We used Captum, a Integrated Gradients feature attribution framework in PyTorch that is generic and works with sequential models. The resulting feature attributions were summed across all features, giving us one importance score for every position in the genome. The feature importance scores were then subjected to min-max normalization (Eq. (5)) for both positive and negative values separately. Specifically, if IG is to the integrated gradients (IG) score, and IGmin, IGmax are the minimum and maximum IG scores, then the normalized IG score IGnorm is defined as

$${{{{{\rm{I{G}}}}}}}_{{{{{{\rm{norm}}}}}}}=\frac{{{{{{\rm{IG}}}}}}-{{{{{\rm{IG}}}}}}_{{{{{\rm{min}}}}}}}{{{{{{\rm{IG}}}}}}_{{{{{\rm{max}}}}}}-{{{{{\rm{IG}}}}}}_{{{{{\rm{min}}}}}}}.$$
(5)

In-silico perturbation

The Hi-C-LSTM enables us to perform in-silico deletion, orientation replacement and reversal of genomic loci and predict changes in the resulting Hi-C contact map. We performed three types of experiments:: knockout, CTCF orientation replacement, and duplication. In a knockout experiment, we chose certain genomic sites (such as CTCF and Cohesin binding sites) and replaced their representations with a different representation depending on the method used to perform the knockout (Supplementary Fig. 8).

Among the four possible methods to perform knockout, we prefer the method of shifting the representations. Shifting the representations not only captures the true post-duplication genome but also avoids the noise that comes from zeroing or averaging the representations in the neighborhood (Supplementary Figs. 8, 16). It also is more interpretable than using the padding representation (Supplementary Figs. 8, 16) because we do not fully understand the role of padding representations in recreating the Hi-C matrix. The knockout of the representation at a particular row affects not just the Hi-C inference at columns corresponding to that row but also the succeeding rows because of Hi-C-LSTM’s sequential behavior. The LSTM weights remain unchanged, but as the input to the LSTM is modified, the inferred Hi-C contact probability is altered based on the information retained by the LSTM about the relationship between the sequence elements under contention and chromatin structure.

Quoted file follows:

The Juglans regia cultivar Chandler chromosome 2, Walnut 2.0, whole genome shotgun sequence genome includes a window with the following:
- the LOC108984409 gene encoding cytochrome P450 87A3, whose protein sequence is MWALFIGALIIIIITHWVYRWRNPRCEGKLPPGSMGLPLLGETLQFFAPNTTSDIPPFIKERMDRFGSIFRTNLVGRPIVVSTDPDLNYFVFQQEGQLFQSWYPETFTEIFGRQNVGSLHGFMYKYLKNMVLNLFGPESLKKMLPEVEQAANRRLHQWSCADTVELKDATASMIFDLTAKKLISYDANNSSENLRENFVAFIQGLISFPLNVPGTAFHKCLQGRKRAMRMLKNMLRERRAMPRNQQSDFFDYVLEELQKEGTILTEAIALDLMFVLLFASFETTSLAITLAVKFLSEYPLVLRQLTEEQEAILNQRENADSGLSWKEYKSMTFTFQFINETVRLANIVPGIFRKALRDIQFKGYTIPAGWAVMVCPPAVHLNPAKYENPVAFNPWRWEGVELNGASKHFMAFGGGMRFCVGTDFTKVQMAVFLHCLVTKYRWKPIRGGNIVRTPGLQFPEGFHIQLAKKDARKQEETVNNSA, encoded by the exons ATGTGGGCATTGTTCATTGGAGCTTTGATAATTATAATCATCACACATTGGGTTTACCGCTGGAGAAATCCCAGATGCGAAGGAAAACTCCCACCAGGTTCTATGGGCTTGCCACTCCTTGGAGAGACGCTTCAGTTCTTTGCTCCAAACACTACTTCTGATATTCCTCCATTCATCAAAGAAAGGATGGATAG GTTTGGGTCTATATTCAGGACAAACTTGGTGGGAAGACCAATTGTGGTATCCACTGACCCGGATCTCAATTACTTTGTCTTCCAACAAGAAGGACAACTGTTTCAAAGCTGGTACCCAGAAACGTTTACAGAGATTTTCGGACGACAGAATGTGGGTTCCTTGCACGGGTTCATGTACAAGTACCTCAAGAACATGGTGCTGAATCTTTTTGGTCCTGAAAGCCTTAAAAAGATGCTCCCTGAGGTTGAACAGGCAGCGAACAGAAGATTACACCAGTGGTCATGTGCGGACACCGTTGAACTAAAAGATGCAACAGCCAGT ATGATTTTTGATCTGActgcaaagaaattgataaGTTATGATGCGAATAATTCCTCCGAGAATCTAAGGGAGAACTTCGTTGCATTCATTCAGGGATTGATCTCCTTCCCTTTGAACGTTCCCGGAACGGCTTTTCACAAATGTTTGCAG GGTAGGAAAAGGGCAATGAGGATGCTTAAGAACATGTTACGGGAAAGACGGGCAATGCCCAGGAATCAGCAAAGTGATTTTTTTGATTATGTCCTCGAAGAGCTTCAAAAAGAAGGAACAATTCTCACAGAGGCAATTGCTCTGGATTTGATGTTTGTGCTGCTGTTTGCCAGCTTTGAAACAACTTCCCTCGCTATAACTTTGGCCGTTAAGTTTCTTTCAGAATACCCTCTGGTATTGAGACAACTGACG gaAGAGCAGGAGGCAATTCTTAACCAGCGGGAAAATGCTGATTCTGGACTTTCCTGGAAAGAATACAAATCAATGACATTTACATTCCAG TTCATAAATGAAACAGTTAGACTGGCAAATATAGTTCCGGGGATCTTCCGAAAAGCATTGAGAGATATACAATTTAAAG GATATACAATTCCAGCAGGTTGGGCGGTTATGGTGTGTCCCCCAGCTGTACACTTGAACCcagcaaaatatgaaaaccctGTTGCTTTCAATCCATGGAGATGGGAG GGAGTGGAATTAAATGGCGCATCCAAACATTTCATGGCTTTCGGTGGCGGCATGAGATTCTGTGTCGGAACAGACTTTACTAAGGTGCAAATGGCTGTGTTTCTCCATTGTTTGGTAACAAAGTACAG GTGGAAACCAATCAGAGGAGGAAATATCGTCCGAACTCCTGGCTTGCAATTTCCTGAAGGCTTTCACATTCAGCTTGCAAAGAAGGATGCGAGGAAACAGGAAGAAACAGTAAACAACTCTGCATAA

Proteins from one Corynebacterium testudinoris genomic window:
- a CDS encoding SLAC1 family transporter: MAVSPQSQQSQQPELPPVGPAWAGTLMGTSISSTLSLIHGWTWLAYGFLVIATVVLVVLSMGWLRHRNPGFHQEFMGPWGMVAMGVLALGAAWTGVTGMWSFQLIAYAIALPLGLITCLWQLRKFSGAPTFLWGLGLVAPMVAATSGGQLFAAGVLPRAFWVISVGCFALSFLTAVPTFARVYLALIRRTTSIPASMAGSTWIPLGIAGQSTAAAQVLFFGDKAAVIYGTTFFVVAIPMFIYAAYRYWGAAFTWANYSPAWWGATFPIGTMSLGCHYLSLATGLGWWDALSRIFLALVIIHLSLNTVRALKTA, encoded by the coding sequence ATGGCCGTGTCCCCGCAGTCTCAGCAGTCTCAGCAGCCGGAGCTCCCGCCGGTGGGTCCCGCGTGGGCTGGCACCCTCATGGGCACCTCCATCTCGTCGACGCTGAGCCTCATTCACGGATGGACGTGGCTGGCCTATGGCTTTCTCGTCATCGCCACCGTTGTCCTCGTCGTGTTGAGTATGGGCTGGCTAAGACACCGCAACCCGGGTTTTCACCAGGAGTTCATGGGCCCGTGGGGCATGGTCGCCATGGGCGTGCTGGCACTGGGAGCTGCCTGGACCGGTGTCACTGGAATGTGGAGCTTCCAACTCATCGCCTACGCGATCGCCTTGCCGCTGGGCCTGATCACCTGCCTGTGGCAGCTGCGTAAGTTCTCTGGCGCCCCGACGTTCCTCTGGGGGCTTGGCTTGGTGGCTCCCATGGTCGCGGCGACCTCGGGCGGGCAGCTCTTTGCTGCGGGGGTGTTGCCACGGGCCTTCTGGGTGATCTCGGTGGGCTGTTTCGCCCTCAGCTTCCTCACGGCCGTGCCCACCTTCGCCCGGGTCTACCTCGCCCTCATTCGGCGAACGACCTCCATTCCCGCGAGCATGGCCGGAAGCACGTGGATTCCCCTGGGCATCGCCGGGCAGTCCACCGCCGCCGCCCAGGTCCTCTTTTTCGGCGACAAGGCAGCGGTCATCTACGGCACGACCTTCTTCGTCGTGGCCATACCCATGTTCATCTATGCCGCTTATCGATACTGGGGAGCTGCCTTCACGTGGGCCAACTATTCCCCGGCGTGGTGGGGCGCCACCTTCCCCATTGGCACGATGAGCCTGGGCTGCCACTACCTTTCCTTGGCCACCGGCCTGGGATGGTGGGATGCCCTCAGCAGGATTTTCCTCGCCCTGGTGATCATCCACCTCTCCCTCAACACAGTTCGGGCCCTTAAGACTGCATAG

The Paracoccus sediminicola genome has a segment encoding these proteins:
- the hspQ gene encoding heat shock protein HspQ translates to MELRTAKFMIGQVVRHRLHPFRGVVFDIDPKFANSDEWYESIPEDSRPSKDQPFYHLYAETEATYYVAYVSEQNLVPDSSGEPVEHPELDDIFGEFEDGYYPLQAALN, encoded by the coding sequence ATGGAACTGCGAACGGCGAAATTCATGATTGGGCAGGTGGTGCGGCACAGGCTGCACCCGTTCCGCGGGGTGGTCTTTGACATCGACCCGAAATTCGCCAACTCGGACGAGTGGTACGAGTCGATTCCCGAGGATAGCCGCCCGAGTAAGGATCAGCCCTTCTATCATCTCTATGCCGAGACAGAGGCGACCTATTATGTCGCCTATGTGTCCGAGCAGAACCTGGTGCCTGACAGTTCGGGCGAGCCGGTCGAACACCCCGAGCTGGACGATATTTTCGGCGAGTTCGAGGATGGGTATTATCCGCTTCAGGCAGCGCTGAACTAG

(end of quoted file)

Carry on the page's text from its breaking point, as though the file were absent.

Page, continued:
In a CTCF orientation replacement experiment, we replaced the representations of downstream-facing CTCF motifs with the genome-wide average of the upstream-facing motifs and vice versa. This was done under the assumption that the average representation of the given orientation would encapsulate the important information regarding the role played by the orientation in chromatin conformation.

Our duplication experiment was carried out by creating a tandem duplication the representations from the 2.1 Mbp region between 67.95 and 70.08 Mbp in chromosome 7 region68 and then passing the resulting representation matrix to the LSTM to infer contacts. Given our Hi-C resolution of 10 kbp, the duplicated region corresponds 214 bins, i.e., bin 6795 to bin 7008. Specifically, the duplicated representation matrix is defined as \({{{\hat{{{{{\boldsymbol{{R}}}}}}}_{i}}}}:=[{{{{{{{{\boldsymbol{R}}}}}}}}}_{1:6794},{{{{{{{{\boldsymbol{R}}}}}}}}}_{6795:7008},{{{{{{{{\boldsymbol{R}}}}}}}}}_{6795:7008},{{{{{{{{\boldsymbol{R}}}}}}}}}_{7009:N}]\).